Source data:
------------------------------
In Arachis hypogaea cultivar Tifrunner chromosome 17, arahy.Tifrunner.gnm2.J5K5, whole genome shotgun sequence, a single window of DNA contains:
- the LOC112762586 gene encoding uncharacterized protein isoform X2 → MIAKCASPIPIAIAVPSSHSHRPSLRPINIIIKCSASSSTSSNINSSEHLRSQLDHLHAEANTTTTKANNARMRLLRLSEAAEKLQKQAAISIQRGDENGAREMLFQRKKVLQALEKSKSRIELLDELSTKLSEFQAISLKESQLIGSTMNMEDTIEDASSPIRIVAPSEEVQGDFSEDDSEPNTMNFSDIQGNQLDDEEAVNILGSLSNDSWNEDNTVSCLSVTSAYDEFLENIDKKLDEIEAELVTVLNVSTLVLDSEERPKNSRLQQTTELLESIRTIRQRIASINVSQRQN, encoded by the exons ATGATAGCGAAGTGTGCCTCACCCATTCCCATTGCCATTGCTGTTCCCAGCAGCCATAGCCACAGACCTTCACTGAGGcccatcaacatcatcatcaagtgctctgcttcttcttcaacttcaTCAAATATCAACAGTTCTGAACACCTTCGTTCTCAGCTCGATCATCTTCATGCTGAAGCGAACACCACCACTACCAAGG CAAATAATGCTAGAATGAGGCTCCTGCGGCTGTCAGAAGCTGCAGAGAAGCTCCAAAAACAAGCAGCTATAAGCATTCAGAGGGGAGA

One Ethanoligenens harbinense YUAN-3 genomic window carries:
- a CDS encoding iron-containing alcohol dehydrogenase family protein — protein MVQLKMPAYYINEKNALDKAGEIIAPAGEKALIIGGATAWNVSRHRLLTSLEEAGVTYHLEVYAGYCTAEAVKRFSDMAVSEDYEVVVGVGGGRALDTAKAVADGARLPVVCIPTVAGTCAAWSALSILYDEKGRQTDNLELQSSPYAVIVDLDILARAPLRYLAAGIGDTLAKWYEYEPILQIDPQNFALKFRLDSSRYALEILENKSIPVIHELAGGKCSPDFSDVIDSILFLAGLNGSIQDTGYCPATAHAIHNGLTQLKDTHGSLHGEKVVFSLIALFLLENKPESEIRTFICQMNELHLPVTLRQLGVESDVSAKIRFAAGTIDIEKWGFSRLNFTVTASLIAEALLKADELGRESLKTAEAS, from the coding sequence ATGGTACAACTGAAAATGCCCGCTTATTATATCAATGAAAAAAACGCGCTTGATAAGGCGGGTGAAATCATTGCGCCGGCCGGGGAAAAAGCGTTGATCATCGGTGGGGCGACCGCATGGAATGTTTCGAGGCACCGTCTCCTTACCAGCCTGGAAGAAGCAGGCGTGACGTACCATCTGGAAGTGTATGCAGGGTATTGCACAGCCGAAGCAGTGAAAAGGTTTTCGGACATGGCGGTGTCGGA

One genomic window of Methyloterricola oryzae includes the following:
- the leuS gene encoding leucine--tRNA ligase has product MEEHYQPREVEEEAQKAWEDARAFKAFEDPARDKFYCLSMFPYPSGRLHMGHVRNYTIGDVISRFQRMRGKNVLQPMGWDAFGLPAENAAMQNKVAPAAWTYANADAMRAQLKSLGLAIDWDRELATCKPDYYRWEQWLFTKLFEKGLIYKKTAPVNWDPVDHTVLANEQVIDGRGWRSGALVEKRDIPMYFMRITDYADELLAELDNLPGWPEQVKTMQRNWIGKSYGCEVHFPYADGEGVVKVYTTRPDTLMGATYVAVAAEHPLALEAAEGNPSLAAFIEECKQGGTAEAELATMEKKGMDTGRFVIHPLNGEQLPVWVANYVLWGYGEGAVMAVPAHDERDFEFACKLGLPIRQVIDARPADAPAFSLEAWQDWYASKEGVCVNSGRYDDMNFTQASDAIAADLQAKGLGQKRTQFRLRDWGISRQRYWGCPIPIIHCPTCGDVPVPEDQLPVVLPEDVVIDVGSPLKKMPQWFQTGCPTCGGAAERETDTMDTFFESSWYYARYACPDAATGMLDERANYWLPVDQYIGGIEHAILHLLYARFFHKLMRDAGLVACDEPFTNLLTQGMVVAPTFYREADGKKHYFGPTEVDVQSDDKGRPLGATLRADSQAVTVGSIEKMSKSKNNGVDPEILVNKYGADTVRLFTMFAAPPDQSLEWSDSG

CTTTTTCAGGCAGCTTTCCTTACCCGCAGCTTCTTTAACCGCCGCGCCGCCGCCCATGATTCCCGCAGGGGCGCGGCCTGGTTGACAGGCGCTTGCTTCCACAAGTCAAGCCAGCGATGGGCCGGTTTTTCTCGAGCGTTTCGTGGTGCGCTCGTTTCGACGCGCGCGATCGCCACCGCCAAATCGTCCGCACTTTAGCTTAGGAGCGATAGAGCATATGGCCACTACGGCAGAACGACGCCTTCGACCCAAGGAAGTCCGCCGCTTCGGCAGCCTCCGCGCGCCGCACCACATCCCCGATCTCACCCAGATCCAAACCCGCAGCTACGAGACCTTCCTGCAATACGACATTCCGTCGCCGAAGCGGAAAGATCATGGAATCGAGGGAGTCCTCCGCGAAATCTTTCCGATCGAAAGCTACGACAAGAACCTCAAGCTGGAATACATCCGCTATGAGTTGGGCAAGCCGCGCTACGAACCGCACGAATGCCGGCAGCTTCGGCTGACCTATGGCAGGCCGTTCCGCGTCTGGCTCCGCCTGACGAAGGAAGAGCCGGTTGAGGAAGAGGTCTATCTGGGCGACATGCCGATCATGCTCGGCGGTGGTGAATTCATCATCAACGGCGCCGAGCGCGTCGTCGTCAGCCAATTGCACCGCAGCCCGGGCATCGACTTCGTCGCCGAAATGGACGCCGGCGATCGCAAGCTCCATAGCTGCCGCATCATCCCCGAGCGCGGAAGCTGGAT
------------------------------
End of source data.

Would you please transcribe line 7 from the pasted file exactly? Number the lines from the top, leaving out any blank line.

CTTTTTCAGGCAGCTTTCCTTACCCGCAGCTTCTTTAACCGCCGCGCCGCCGCCCATGATTCCCGCAGGGGCGCGGCCTGGTTGACAGGCGCTTGCTTCCACAAGTCAAGCCAGCGATGGGCCGGTTTTTCTCGAGCGTTTCGTGGTGCGCTCGTTTCGACGCGCGCGATCGCCACCGCCAAATCGTCCGCACTTTAGCTTAGGAGCGATAGAGCATATGGCCACTACGGCAGAACGACGCCTTCGACCCAAGGAAGTCCGCCGCTTCGGCAGCCTCCGCGCGCCGCACCACATCCCCGATCTCACCCAGATCCAAACCCGCAGCTACGAGACCTTCCTGCAATACGACATTCCGTCGCCGAAGCGGAAAGATCATGGAATCGAGGGAGTCCTCCGCGAAATCTTTCCGATCGAAAGCTACGACAAGAACCTCAAGCTGGAATACATCCGCTATGAGTTGGGCAAGCCGCGCTACGAACCGCACGAATGCCGGCAGCTTCGGCTGACCTATGGCAGGCCGTTCCGCGTCTGGCTCCGCCTGACGAAGGAAGAGCCGGTTGAGGAAGAGGTCTATCTGGGCGACATGCCGATCATGCTCGGCGGTGGTGAATTCATCATCAACGGCGCCGAGCGCGTCGTCGTCAGCCAATTGCACCGCAGCCCGGGCATCGACTTCGTCGCCGAAATGGACGCCGGCGATCGCAAGCTCCATAGCTGCCGCATCATCCCCGAGCGCGGAAGCTGGAT